62 APPENDIX II Pastoral Plan for the Diocese of London

63 E mbracing a Future Full of Hope A Pastoral Plan for the Diocese of London For surely I know the plans I have for you, says the Lord, plans for your welfare and not for harm, to give you a future with hope. (Jeremiah 29:11) Preamble: Called by Jesus through baptism into his passion, death and resurrection and anointed by the Spirit, we, the people of God in the Diocese of London, are to be living signs of Christ s presence in the world today. United in Christ, the Bread of Life, we commit ourselves to carrying out the mission of proclaiming the coming of the kingdom of God in our time. We embrace the Gospel believing what we read, preaching what we believe, and practicing what we preach. As a people of faith, trusting in the Spirit who leads us, we dedicate ourselves to the following goals; Goal I As living signs of Christ s presence, we will respond to the call to personal holiness given to all by committing ourselves to opportunities for ongoing conversion and spiritual renewal. Goal II Called by Christ, we will evangelize through the clear proclamation of the Gospel and the constant teaching of the Catholic faith, assuring that such proclamation and teaching is linked to the life experience of the people. Goal III With our sights set on the mission of Jesus, we will minister with justice and compassion to the wounded, the searching, the entrapped and those in material and spiritual need. Goal IV As the Body of Christ, formed by word and sacrament, we will make provision for meaningful liturgical celebrations in our parish communities to ensure full, conscious and active participation by all. Goal V Inviting all to co-responsible ministry, we will encourage and support the ongoing formation of laity, religious and ordained. Goal VI Imitating Christ the servant-leader, we will employ and model governance practices at all levels that seek to: meet the needs of God s people, support the Church s mission, ensure appropriate participation in decision-making by the laity, religious and ordained, uphold Gospel stewardship, and promote accountability and transparency. Promulgated at St. Peter s Cathedral Basilica in London, Ontario on May 30, 2004, the Solemnity of Pentecost Most Rev. Ronald Fabbro, C.S.B. Bishop of London /07

64 APPENDIX III Letter From Bishop Fabbro and Synopsis of Report, for Inclusion in Parish Bulletins September 17-18, 2011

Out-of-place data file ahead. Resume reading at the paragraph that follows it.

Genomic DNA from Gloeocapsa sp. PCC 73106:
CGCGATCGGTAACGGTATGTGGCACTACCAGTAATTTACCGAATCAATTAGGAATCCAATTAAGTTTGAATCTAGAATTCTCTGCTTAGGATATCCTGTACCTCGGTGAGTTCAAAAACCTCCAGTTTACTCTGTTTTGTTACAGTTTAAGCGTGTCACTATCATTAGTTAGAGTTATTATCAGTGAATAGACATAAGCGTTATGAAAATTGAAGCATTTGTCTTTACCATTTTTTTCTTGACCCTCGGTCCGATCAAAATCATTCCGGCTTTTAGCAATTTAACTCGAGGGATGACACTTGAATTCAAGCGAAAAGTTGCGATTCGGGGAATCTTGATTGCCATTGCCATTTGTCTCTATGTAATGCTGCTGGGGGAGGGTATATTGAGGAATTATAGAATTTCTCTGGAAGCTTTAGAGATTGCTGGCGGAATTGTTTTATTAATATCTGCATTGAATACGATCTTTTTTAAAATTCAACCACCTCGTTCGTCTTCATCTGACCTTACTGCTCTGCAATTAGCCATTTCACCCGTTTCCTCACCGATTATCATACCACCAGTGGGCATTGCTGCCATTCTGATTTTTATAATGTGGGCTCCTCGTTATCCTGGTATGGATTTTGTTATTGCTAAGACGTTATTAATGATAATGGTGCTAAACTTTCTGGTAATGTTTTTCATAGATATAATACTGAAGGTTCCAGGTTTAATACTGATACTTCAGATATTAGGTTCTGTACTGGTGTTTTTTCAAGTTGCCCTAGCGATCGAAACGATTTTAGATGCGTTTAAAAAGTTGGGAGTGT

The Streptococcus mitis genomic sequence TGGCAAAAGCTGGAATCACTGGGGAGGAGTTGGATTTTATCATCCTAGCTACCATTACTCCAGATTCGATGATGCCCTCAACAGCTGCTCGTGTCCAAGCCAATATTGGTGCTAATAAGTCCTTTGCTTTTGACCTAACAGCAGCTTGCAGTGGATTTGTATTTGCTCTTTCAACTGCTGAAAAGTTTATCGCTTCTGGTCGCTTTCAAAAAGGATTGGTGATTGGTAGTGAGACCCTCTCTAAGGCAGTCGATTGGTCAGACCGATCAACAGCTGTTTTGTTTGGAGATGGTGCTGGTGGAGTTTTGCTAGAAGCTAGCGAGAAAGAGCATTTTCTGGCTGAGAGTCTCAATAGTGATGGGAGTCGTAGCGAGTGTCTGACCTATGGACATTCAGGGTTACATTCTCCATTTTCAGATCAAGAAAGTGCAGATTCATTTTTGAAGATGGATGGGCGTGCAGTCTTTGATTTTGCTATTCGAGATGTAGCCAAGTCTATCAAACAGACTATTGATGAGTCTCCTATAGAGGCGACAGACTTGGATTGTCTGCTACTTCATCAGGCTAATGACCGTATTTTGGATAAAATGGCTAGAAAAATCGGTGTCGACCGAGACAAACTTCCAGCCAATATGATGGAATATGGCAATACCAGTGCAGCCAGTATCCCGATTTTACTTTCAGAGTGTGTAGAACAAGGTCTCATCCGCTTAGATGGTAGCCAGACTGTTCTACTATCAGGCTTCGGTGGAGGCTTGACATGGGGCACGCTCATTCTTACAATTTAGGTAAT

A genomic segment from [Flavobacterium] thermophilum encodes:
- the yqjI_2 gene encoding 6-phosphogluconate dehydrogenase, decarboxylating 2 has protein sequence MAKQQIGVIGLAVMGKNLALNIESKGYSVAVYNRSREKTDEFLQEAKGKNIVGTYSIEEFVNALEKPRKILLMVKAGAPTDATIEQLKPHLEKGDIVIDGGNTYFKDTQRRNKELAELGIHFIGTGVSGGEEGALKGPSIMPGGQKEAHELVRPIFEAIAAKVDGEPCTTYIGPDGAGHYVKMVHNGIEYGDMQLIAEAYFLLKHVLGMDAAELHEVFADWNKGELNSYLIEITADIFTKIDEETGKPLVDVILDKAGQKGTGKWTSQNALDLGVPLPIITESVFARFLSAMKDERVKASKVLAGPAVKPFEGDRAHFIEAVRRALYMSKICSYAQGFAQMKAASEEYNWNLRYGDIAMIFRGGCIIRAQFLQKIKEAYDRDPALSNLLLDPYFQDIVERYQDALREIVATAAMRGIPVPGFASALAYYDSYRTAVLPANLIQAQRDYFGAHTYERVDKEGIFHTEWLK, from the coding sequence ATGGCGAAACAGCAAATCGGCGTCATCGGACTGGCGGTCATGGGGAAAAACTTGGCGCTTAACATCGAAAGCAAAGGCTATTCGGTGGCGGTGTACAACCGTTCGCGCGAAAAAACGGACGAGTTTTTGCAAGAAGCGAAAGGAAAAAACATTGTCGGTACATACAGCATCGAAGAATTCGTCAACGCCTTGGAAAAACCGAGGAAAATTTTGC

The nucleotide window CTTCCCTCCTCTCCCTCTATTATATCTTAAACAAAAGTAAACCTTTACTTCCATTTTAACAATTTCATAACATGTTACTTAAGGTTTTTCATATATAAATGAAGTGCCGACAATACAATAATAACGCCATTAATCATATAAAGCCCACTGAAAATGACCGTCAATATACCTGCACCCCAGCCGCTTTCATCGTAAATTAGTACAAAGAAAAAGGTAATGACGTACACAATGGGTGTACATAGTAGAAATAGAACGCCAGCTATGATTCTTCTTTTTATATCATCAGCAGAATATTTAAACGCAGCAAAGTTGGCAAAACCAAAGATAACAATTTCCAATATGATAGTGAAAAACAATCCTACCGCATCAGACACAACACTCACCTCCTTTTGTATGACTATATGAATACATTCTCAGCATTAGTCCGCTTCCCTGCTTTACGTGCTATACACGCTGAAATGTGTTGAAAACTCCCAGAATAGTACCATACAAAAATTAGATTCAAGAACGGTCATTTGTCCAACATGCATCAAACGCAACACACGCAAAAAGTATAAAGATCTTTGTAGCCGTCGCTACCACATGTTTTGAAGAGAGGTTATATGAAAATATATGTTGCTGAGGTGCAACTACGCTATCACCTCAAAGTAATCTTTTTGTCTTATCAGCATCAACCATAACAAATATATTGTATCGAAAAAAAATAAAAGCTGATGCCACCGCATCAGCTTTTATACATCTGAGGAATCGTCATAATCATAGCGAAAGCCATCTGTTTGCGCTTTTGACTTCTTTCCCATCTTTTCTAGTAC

65 Trends Impacting Pastoral & Personnel Planning in the Diocese of London September 15, 2011 Dear sisters and brothers in Christ, Last fall, the diocese commissioned a report that would present data, projections and analysis on the future availability of parish priests, on Sunday Mass attendance, and on demographic, sacramental, financial and other personnel data. Mr. Fred Galloway, a planning consultant who assisted us in the past, prepared the report. The brief synopsis below will give you an overview of the report s findings in a format which I hope is easy to read and understand. The full 65-page report is available online at The report provides current trends and projections which speak to changes in society and the ways people live out their faith in everyday life. I found this report hard to read. Many of us are saddened by the losses our Church has experienced in our own lifetime. I think it is important to emphasize, then, that the report should not be a source of discouragement for us. It is a tool that gives us solid data which can help us understand the rapid changes we have witnessed. Most Rev. Ronald P. Fabbro, csb Bishop of London Our people are aware of the pressing realities that our Church is facing. When I do pastoral visits, they have spoken to me about the challenges they face and the need to make changes, so that our diocese can move forward with renewed hope. They know that it is well within our reach to make these changes. Our Holy Father, Pope Benedict XVI, refers to the challenges that our Church is facing in the context of the new evangelization, that is, our mission to bring the Gospel to our world, to bear witness, by our words and actions, to Jesus love for us. The period of spiritual renewal which our diocese has begun, and programs such as Arise Together in Christ, will better prepare us for this mission and enable us to address the work before us. What we need to do now is study the report carefully. Through prayerful discernment, we will be able to develop sound pastoral strategies for the future. All of us clergy and laity, young and old need to be working together. In the weeks ahead, I will be turning to you and seeking your input and support. It is in this spirit, that I ask you to read the synopsis that follows. TRENDS IN CANADIAN SOCIETY... Population Canada is experiencing an aging population driven by the Boomer generation (about a third of all Canadians). Rural population is decreasing in some areas up to 2% a year as the population ages and younger people leave for post-secondary education and/ or employment and farm consolidation continues. The birth rate in Canada has declined to the point that natural population replacement is not achievable. Canada requires 250,000 to 300,000 new immigrants each year to sustain our population. Historically, new immigrants mostly came from northern and eastern Europe. Today, immigrants are arriving from Africa, South America and the Middle and Far East, primarily non- Catholic areas except for South America. Technology Technology growth involves communications, operations, delivery techniques, accountability, and many other areas. Social media have become increasingly important. Many people under 35 years of age do not read newspapers or use landline telephones. They rely on the internet using social networks such as Facebook, Twitter, and apps to receive information and to communicate. Organizations that fail to respond to these trends will be increasingly marginalized by younger generations who, as they age, will become the dominant population group. Globalization For young people especially, the whole world is accessible, and their view of the world extends well beyond their local communities. This much broader perspective impacts their values, perception of what is important and understanding of where and how they belong. People s Connection with the Church Another emerging trend is the reduced affinity people have with traditional